A new study has shown how circadian rhythms in heart cells help to change heart function over the course of the day and may explain why shift workers are more vulnerable to heart problems.
Scientists have shown for the first time that heart cells regulate their circadian rhythms through daily changes in the levels of sodium and potassium ions inside the cell. The different levels of sodium and potassium ions inside and outside heart cells allow the electrical impulse that causes their contraction and drives the heartbeat.
Cellular ion concentrations were thought to be fairly constant, but scientists have now found heart cells actually alter their internal sodium and potassium levels across the day and night. This anticipates the daily demands of our lives, allowing the heart to better accommodate and sustain increased heart rate when we're active.
It is already known there are daily clocks in heart cells, and other tissues; normally synchronized by hormonal signals that align our internal daily rhythms with the day/ night cycle. Daily rhythms of heart function have been known for years and thought to be due to greater stimulation by the nervous system during the day. This new study, supported by the Medical Research Council and AstraZeneca Blue Sky Initiative, shows circadian rhythms within each heart cell can also affect heart rate.
The team, led by scientists at the MRC Laboratory for Molecular Biology in Cambridge, UK, in collaboration with AstraZeneca, say understanding how these changes in ion levels alter heart function over the day may help to explain why shift workers are more vulnerable to heart problems - because ion rhythms are driven by clocks in the heart get 'out of sync' with their stimulation from clocks in the brain. This new understanding could lead to better treatments and preventative measures for combatting heart conditions.
The study, published in the journal Nature Communications, found these daily rhythms in sodium and potassium occur to allow changes in cellular proteins, with ions literally being pumped out to 'make room' for daily increases in protein level. The study's lead author, Alessandra Stangherlin, was amazed to find sodium/potassium levels changing by as much as 30% in isolated cells and heart tissue. This imparts a striking two-fold daily variation to the electrical activity of isolated heart cells. In mice, this appears to be just as relevant to understanding daily changes in heart rate as nervous control.
Dr John O'Neill, from the MRC Laboratory of Molecular Biology, who led the study, said: "The ways in which heart function changes around the clock turn out to be more complex than previously thought. The ion gradients that contribute to heart rate vary over the daily cycle. This likely helps the heart cope with increased demands during the day, when changes in activity and cardiac output are much greater than at night, when we normally sleep. It opens up the exciting possibility of more effective treatments for cardiovascular conditions, for example by delivering drugs at the right time of day."
While this study was conducted using cells and mice in the lab, its findings are supported by a recent linked study by collaborators, led by Professor David Bechtold at the University of Manchester. Their study demonstrated that circadian rhythms in heart rate and electrical activity are clearly evident in both mice and humans, and that abrupt changes in behavioral routine or sleep patterns can disturb these normal heart rhythms.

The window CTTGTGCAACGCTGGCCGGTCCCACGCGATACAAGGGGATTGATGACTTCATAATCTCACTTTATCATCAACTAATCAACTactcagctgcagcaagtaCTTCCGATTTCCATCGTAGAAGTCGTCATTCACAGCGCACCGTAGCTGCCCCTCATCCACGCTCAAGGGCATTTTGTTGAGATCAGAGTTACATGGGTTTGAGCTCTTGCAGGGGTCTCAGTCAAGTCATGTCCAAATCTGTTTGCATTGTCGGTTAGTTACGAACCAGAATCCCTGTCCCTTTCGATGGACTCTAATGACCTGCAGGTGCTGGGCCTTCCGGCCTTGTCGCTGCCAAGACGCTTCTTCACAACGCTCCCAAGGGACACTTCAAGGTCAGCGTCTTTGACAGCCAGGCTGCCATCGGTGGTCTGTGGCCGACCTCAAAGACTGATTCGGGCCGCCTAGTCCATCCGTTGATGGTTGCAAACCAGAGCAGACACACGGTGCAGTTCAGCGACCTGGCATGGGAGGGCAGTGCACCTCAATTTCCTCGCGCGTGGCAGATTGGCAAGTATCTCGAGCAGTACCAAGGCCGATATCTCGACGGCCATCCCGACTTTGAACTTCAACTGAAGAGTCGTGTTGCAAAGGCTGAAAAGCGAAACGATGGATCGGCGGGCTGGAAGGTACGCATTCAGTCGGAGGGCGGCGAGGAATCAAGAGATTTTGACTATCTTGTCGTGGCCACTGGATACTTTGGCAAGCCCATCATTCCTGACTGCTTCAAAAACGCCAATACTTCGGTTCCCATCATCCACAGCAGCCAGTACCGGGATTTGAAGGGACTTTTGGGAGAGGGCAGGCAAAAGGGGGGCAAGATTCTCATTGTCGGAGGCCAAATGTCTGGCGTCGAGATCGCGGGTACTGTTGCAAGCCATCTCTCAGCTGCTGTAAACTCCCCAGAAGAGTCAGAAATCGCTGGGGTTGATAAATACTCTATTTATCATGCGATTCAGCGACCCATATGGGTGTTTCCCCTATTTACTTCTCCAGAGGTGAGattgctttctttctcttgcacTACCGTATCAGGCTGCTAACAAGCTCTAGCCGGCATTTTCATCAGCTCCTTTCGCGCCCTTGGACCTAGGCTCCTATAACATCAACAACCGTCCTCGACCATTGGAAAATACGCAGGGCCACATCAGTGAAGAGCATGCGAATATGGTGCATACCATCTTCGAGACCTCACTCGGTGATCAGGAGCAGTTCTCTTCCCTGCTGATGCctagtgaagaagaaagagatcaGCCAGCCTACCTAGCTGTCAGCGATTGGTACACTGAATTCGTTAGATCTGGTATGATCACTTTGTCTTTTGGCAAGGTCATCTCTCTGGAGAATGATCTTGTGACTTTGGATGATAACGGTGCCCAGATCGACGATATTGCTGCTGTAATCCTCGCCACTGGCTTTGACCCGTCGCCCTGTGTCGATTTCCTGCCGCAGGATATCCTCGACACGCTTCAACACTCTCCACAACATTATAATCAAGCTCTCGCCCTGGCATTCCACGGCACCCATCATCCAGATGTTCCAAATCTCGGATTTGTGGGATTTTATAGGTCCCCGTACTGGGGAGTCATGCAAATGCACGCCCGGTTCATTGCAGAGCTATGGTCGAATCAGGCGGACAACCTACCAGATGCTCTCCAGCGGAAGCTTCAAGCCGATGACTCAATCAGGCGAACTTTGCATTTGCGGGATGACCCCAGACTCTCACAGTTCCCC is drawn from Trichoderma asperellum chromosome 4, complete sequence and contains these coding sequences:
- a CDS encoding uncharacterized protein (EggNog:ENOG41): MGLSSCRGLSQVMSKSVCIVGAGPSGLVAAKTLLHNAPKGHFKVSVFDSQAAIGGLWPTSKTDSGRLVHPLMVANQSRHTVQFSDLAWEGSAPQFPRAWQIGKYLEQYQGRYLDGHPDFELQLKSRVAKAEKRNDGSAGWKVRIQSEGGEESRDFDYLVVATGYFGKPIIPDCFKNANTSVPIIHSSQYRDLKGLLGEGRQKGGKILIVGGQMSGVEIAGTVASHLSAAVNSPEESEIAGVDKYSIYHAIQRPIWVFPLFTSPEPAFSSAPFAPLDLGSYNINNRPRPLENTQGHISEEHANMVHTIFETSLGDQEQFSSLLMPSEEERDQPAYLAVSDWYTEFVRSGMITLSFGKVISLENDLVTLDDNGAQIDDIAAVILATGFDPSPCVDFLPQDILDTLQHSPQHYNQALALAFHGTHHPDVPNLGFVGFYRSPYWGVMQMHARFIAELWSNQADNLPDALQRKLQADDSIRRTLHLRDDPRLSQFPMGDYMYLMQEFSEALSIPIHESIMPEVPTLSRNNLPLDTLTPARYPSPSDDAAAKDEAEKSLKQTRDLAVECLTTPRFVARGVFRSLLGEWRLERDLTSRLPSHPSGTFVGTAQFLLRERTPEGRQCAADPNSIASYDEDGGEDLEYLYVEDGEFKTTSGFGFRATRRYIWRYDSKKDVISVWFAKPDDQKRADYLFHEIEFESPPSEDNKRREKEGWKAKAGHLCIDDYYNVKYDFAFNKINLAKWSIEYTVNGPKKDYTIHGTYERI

Taken together, these studies suggest that lifestyles that oppose our natural internal clock (such as shift work), may cause internal circadian rhythms within heart cells to become de-coupled from our behaviours so that heart clocks no longer anticipate the fluctuations in demand that, for most individuals, will be higher in the daytime. They propose this contributes to the increased risk of adverse events, such as arrhythmias and sudden cardiac death, when circadian rhythms are disrupted.
Dr John O'Neill said: "Many life-threatening problems with the heart happen at specific times of day, and more often in shift workers. We think that when the circadian clocks in the heart become desynchronised from those in the brain, as during shift work, our cardiovascular system may be less able to deal with the daily stresses of working life. This likely renders the heart more vulnerable to dysfunction."
This collaboration is a wonderful example of why AstraZeneca is located in Cambridge, one of the most exciting bioscience hotspots in the world. Having the MRC Laboratory for Molecular Biology and John and Alessandro on our doorstep really helped fuel this collaboration, bringing together our different perspectives and experience to advance science."
Peter Newham, VP, Clinical Pharmacology and Safety Sciences, R&D, AstraZeneca
Dr Megan Dowie, head of molecular and cellular medicine at the Medical Research Council, which funded the study, said: "This really interesting research supported through the Blue Sky Initiative shows the incredible potential for innovative academic-industry relationships to push the frontiers of discovery science. It addresses fundamental, unanswered questions about how the body works and points to exciting new possibilities for therapeutic innovations."
Stangherlin, A., et al. (2021) Compensatory ion transport buffers daily protein rhythms to regulate osmotic balance and cellular physiology. Nature Communications. doi.org/10.1038/s41467-021-25942-4.